It finally happened. Some of my fellow classmates finally said something on a public forum to prove they’ve been afflicted with suburban Simple Simon syndrome.
On Sept. 25, Tau Kappa Epsilon was temporarily suspended as a result of a police search. Several Temple students lashed out against “The Temple News” and its coverage of the story in its Oct. 10 edition. They were unhappy that a 19-year-old mother living behind the fraternity was quoted, saying that their partying was “ridiculous.” On the newspaper’s online forum, the comments
shared one underlying theme: How could someone like ‘that,’ say something like ‘this’ about someone like ‘them’?
“The fact that this girl with a baby was even given enough credit to have a reliable opinion disgusts me greatly,” a student identifying herself as ‘Becky’ said. “Those that live directly next to Tau Kappa Epsilon would have a much better understanding of what goes on, and would know better than a 19-year-old with a kid would,” a student named “Leah” said.
These comments pinpointed a shameful classist and racist ignorance that sneaks around our campus, fueling the feud between
students and their North Philadelphia neighbors.
“The people who live behind ‘fraternity
row’ are not in the greatest standing as citizens themselves,” “Christina” said.
“The woman interviewed should not be examining what happens in our backyard; instead she should be concerned about raising a 1-year-old in a better place than a run-down community, behind a row of Greek organizations,” a student named “Margie” said.
This self-righteous attitude has been brewing within the student body since the early 1990s, when Temple opted to turn itself into both an urban and suburban university, professing and housing a larger number of students each year who live farther outside of the university’s boundaries.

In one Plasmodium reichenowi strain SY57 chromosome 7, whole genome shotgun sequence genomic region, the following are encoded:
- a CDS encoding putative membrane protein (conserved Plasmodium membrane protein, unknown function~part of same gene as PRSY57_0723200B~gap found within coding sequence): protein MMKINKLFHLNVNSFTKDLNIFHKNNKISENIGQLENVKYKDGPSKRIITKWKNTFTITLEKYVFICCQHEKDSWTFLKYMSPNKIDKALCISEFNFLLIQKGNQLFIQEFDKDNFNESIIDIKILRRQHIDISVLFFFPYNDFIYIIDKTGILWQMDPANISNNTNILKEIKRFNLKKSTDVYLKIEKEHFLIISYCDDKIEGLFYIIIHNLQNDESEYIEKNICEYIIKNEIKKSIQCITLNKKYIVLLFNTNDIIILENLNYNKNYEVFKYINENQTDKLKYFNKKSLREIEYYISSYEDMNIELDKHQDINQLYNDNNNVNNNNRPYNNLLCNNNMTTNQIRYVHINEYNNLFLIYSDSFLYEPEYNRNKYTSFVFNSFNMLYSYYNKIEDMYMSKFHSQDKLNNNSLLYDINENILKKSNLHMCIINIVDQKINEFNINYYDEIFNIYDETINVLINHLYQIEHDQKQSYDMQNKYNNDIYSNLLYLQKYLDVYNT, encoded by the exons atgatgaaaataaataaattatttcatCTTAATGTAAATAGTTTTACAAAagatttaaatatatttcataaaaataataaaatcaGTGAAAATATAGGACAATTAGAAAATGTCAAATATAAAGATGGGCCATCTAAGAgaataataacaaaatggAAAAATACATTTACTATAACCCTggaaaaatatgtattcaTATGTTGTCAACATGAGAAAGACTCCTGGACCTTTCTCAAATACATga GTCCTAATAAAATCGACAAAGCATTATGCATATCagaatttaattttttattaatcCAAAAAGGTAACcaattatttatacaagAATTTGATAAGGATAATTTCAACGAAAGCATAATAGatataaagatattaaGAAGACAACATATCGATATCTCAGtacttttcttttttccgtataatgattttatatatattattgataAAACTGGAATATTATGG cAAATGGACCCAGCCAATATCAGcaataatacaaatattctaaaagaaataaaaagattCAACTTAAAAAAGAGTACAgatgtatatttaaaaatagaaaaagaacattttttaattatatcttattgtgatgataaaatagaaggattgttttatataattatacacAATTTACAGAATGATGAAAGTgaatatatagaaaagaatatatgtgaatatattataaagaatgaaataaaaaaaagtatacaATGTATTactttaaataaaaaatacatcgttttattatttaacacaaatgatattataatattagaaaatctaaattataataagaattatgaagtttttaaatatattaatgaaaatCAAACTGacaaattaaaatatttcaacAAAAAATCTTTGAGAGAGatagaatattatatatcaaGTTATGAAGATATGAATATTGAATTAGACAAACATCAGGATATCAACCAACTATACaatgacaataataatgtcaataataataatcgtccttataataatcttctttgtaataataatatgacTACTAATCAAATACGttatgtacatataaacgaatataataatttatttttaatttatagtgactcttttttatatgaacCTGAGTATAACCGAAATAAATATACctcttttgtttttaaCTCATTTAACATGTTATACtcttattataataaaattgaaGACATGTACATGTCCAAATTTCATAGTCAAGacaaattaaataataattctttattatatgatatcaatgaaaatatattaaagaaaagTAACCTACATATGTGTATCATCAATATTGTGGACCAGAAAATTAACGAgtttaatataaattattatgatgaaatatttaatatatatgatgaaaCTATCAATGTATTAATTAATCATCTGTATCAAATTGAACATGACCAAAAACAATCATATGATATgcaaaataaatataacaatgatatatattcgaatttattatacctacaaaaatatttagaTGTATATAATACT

Ultimately, this combination of privileged
and underprivileged groups created a culture clash, which we see exploding today. Suburban Temple students are unfamiliar with the dilapidated political, economic and social structures of North Philadelphia that cast its residents into extreme poverty.
In 1999, of those living in the zip code 19122, 7,360 were below the poverty line, according to the Census Bureau. In 2000, the median household income was only $18,395, and of the 19,902 people ages 25 and up, only 10,926 had a high school diploma and 866 had a bachelor’s degree. Meanwhile, Temple students pay $9,640 for in-state and $17,236 for out-of-state tuition and fees.
“All of a sudden, [suburban students] find themselves in a very alienated situation, surrounded by people they don’t understand.
In terms of ideology, these people are failures for having a child out of wedlock,” a Temple professor, who wished to remain off the record, said.
“There’s the idea of utilitarianism … if you found yourself in poverty, it was your fault.”
As Temple increases its number of suburban-grown undergrads, these students bring this overwhelming political, social and economic greenness with them, damning our reputation as a community-friendly school. This greenness, and overall disrespect for our neighbors can be seen through community complaints, such as the complaints of this fraternity concerning ‘ridiculous’ behavior.
This disruptive behavior reflects the Temple student ‘we pay more to live here than you do, so we do what we want,’ mentality.
Students have placed themselves above our neighbors, based on the fact that they pay more to attend Temple than some community
members earn each year.
To diminish this mentality, students can acknowledge the growing social barrier between themselves and the off-campus community and check out Temple’s community service program. With more volunteers, the program could pursue a larger number of causes in the local community and help decrease the gap between student and non-student residents.
This is important to consider because while we are merely guests for four or five years, residents continue living here. It’s about time we show some respect.
Jill Bauer can be reached at firstname.lastname@example.org.